Die Legende vom toten Soldaten (Kurt Weill)

A live performance during a recital of the Robert Schumann Conservatory in Düsseldorf.

“Die Legende vom toten Soldaten” (1929)
Music: Kurt Weill (originally for A-cappella choir)
Lyrics: Bertolt Brecht
Piano: Jori Schulze-Reimpell
Arrangement: Jori Schulze-Reimpell and Linda Babiak

The text of the “Legend of the Dead Soldier” was written by Bertolt Brecht in 1917 or 1918 (Brecht gave different information on this) and was first published under the title “The Ballad of the Dead Soldier” in the appendix of the drama “Drums in the Night” in 1922. In 1927, Brecht then included the legend in his “Hauspostille.” In addition to the scoring by Weill (originally for an a cappella workers’ choir), there are also scorings by Hanns Eisler and Ernst Busch. The text was intended from the get-go as a vocal performance, since Brecht himself performed it in the manner of a Moritat singer. Allegedly, after the Hitler putsch in November 1923, the piece was number 5 on the putschists’ blacklist and was cited as one of the reasons for Brecht’s expatriation on June 8, 1935.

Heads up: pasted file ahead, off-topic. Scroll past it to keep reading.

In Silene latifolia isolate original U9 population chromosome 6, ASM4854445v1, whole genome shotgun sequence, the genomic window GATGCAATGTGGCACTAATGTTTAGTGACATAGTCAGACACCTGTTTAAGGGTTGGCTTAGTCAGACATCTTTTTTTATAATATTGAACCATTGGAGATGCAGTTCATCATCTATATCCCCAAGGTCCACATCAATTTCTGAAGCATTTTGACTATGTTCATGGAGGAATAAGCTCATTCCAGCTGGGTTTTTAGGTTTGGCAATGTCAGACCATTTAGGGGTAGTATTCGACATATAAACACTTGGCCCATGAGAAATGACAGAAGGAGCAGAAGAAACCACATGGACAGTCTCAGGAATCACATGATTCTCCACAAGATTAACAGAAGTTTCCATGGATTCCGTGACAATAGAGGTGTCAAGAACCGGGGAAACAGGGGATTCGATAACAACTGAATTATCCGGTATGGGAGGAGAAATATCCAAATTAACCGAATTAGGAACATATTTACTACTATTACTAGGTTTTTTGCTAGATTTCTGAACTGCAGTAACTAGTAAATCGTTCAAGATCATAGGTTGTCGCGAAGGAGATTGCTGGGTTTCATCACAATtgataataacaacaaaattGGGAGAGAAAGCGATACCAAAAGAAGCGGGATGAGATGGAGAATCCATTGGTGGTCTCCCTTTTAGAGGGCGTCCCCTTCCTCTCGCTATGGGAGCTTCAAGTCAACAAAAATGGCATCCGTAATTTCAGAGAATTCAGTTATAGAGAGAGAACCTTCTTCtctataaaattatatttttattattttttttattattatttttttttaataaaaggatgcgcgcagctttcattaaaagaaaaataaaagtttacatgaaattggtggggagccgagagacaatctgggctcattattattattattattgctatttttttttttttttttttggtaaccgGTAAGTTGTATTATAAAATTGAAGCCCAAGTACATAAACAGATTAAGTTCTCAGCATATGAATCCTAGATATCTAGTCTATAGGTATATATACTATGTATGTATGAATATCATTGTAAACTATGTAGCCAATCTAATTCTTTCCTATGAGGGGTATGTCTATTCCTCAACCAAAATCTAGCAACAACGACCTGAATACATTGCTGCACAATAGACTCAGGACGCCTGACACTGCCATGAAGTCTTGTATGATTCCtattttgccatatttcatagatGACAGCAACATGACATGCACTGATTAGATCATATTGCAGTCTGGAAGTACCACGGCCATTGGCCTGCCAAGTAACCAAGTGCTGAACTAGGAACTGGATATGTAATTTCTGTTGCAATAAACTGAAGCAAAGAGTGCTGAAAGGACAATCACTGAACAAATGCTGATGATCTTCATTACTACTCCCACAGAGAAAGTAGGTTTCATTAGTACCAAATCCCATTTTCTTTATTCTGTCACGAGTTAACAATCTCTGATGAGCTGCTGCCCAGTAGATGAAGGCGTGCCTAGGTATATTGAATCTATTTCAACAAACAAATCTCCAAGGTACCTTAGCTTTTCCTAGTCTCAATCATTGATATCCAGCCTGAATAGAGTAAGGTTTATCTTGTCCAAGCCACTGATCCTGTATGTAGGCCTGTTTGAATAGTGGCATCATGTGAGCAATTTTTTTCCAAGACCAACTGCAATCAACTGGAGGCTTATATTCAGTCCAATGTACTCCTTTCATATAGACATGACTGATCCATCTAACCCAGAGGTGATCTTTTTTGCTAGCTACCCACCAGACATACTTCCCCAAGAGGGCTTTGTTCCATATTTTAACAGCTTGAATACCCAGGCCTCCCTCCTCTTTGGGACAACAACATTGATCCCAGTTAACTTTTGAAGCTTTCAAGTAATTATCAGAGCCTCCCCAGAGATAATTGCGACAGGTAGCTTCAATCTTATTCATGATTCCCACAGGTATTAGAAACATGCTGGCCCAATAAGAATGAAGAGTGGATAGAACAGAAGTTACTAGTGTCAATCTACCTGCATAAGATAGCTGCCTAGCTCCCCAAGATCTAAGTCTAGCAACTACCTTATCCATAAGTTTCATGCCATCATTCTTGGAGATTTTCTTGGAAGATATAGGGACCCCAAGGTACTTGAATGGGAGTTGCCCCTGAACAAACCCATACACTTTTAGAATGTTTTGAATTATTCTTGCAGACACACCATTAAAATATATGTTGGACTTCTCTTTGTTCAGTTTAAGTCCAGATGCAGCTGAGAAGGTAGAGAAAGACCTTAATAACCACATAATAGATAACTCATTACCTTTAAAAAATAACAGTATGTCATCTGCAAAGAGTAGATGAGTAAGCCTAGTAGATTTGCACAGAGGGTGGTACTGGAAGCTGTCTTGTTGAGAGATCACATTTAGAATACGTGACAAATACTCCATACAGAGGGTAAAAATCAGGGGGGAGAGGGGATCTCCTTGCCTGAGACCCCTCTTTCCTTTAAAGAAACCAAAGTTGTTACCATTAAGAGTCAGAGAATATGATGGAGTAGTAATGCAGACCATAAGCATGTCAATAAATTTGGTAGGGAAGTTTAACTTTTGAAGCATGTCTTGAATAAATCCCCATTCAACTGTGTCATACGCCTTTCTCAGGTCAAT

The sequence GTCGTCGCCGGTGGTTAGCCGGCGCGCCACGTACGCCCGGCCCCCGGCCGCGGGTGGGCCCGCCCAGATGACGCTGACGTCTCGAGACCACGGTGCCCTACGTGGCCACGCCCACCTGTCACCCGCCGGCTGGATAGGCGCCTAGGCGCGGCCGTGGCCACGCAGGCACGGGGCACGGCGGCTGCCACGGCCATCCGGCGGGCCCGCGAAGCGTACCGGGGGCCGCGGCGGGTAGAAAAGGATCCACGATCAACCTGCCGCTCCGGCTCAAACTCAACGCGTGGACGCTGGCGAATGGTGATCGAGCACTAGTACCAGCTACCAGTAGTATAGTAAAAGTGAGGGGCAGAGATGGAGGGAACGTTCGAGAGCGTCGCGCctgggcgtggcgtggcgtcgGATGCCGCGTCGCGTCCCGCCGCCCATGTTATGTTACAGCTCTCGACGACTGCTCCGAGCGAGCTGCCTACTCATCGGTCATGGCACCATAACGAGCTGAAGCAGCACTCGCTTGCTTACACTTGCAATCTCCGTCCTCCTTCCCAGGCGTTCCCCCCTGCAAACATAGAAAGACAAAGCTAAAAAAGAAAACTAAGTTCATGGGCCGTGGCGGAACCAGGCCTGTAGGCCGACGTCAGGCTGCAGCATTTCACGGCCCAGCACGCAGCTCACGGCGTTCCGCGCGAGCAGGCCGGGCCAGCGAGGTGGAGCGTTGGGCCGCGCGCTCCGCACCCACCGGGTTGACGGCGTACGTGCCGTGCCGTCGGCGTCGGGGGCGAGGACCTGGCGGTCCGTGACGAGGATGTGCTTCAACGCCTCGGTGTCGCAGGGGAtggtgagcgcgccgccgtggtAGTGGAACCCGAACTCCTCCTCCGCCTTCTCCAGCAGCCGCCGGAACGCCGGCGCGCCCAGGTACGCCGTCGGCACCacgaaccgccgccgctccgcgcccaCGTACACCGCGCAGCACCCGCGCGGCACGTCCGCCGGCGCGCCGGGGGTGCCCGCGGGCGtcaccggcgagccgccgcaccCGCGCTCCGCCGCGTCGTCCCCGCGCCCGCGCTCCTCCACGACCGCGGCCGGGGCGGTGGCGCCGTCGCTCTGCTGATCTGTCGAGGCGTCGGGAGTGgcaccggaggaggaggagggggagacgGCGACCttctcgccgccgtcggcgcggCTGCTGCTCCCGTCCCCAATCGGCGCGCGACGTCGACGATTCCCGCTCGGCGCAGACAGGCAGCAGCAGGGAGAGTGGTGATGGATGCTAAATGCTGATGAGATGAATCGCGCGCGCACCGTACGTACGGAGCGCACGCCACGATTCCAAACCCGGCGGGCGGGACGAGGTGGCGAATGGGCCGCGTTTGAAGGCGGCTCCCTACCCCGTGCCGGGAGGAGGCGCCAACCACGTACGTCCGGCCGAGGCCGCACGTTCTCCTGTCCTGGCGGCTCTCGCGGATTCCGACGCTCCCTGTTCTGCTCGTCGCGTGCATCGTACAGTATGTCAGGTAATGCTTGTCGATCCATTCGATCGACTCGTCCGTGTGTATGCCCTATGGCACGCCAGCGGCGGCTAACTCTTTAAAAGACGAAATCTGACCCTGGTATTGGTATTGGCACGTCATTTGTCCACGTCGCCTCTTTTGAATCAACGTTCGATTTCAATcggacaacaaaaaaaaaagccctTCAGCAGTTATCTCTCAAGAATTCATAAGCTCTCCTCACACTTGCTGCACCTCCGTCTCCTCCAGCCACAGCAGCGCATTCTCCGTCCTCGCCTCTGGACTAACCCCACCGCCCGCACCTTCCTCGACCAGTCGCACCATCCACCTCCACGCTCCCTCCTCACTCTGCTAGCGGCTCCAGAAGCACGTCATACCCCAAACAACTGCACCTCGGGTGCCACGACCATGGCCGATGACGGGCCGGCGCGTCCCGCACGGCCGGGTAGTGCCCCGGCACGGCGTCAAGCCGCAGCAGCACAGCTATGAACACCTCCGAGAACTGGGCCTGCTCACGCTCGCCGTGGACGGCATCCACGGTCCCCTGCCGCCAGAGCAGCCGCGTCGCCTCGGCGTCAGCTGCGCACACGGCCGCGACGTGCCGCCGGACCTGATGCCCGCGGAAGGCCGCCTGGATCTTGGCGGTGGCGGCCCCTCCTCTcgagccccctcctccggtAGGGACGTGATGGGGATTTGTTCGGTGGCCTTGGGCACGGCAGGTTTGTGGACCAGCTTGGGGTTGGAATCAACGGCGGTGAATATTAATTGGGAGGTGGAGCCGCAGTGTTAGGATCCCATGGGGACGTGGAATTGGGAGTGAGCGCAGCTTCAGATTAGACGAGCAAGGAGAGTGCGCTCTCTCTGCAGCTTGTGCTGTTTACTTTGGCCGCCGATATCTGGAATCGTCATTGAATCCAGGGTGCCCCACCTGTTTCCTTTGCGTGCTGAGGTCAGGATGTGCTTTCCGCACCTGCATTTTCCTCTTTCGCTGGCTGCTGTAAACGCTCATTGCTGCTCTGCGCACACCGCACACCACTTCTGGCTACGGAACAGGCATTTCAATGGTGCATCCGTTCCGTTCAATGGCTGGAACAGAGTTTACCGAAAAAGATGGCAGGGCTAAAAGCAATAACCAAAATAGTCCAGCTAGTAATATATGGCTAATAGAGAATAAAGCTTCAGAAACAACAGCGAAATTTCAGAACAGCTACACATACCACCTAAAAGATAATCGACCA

Caro nome (Giuseppe Verdi)

Gilda’s aria “Caro nome” (Sweet Name) from Verdi’s opera “Rigoletto”. Sung at a recital of the Robert Schumann Conservatory in Düsseldorf.

Mit Dir möcht’ ich am Sonntag angeln gehn (Walter Kollo)

A snippet from the Tonjuwelen. Walter Kollo’s “Mit Dir möcht’ ich am Sonntag angeln gehn” during a recital of the Robert Schumann Conservatory in Düsseldorf.

Die Männer sind schon die Liebe wert (Adolf Steimerl)

A snippet from the Tonjuwelen. Adolf Steimerl’s “Die Männer sind schon die Liebe wert” during a recital of the Robert Schumann Conservatory in Düsseldorf.